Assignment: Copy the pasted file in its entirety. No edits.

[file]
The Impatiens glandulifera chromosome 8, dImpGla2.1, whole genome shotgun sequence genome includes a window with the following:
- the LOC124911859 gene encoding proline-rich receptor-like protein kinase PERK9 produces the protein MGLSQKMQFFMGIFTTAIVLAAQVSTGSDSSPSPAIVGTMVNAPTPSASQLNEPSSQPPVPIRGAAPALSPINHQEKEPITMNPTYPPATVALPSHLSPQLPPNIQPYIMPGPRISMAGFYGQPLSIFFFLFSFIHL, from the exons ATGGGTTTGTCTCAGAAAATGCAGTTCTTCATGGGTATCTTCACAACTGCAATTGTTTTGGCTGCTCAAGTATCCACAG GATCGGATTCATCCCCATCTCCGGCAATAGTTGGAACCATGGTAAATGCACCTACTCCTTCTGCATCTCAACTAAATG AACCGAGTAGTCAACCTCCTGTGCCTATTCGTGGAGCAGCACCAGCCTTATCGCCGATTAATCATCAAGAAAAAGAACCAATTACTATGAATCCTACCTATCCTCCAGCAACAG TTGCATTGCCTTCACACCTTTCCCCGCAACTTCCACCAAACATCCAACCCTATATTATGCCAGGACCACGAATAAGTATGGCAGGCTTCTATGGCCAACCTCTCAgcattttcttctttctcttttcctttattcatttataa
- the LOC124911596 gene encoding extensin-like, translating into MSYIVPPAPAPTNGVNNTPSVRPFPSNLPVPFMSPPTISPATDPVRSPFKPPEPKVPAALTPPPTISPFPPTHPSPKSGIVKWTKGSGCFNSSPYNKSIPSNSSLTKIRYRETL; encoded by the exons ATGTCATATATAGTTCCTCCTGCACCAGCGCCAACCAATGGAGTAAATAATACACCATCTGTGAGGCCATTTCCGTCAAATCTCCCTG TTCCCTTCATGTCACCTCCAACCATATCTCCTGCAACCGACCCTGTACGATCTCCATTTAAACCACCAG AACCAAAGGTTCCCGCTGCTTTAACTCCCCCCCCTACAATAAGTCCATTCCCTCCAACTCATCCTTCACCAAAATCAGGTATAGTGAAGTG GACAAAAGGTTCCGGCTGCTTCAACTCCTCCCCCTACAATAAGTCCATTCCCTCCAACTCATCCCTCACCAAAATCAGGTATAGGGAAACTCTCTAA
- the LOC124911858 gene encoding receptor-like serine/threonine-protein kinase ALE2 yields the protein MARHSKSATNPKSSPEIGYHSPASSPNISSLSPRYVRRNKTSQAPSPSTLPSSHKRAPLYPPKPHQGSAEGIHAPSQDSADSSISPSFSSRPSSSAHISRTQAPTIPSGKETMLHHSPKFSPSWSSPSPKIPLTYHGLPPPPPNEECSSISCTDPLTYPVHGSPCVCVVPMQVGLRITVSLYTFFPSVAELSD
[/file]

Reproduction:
The Impatiens glandulifera chromosome 8, dImpGla2.1, whole genome shotgun sequence genome includes a window with the following:
- the LOC124911859 gene encoding proline-rich receptor-like protein kinase PERK9 produces the protein MGLSQKMQFFMGIFTTAIVLAAQVSTGSDSSPSPAIVGTMVNAPTPSASQLNEPSSQPPVPIRGAAPALSPINHQEKEPITMNPTYPPATVALPSHLSPQLPPNIQPYIMPGPRISMAGFYGQPLSIFFFLFSFIHL, from the exons ATGGGTTTGTCTCAGAAAATGCAGTTCTTCATGGGTATCTTCACAACTGCAATTGTTTTGGCTGCTCAAGTATCCACAG GATCGGATTCATCCCCATCTCCGGCAATAGTTGGAACCATGGTAAATGCACCTACTCCTTCTGCATCTCAACTAAATG AACCGAGTAGTCAACCTCCTGTGCCTATTCGTGGAGCAGCACCAGCCTTATCGCCGATTAATCATCAAGAAAAAGAACCAATTACTATGAATCCTACCTATCCTCCAGCAACAG TTGCATTGCCTTCACACCTTTCCCCGCAACTTCCACCAAACATCCAACCCTATATTATGCCAGGACCACGAATAAGTATGGCAGGCTTCTATGGCCAACCTCTCAgcattttcttctttctcttttcctttattcatttataa
- the LOC124911596 gene encoding extensin-like, translating into MSYIVPPAPAPTNGVNNTPSVRPFPSNLPVPFMSPPTISPATDPVRSPFKPPEPKVPAALTPPPTISPFPPTHPSPKSGIVKWTKGSGCFNSSPYNKSIPSNSSLTKIRYRETL; encoded by the exons ATGTCATATATAGTTCCTCCTGCACCAGCGCCAACCAATGGAGTAAATAATACACCATCTGTGAGGCCATTTCCGTCAAATCTCCCTG TTCCCTTCATGTCACCTCCAACCATATCTCCTGCAACCGACCCTGTACGATCTCCATTTAAACCACCAG AACCAAAGGTTCCCGCTGCTTTAACTCCCCCCCCTACAATAAGTCCATTCCCTCCAACTCATCCTTCACCAAAATCAGGTATAGTGAAGTG GACAAAAGGTTCCGGCTGCTTCAACTCCTCCCCCTACAATAAGTCCATTCCCTCCAACTCATCCCTCACCAAAATCAGGTATAGGGAAACTCTCTAA
- the LOC124911858 gene encoding receptor-like serine/threonine-protein kinase ALE2 yields the protein MARHSKSATNPKSSPEIGYHSPASSPNISSLSPRYVRRNKTSQAPSPSTLPSSHKRAPLYPPKPHQGSAEGIHAPSQDSADSSISPSFSSRPSSSAHISRTQAPTIPSGKETMLHHSPKFSPSWSSPSPKIPLTYHGLPPPPPNEECSSISCTDPLTYPVHGSPCVCVVPMQVGLRITVSLYTFFPSVAELSD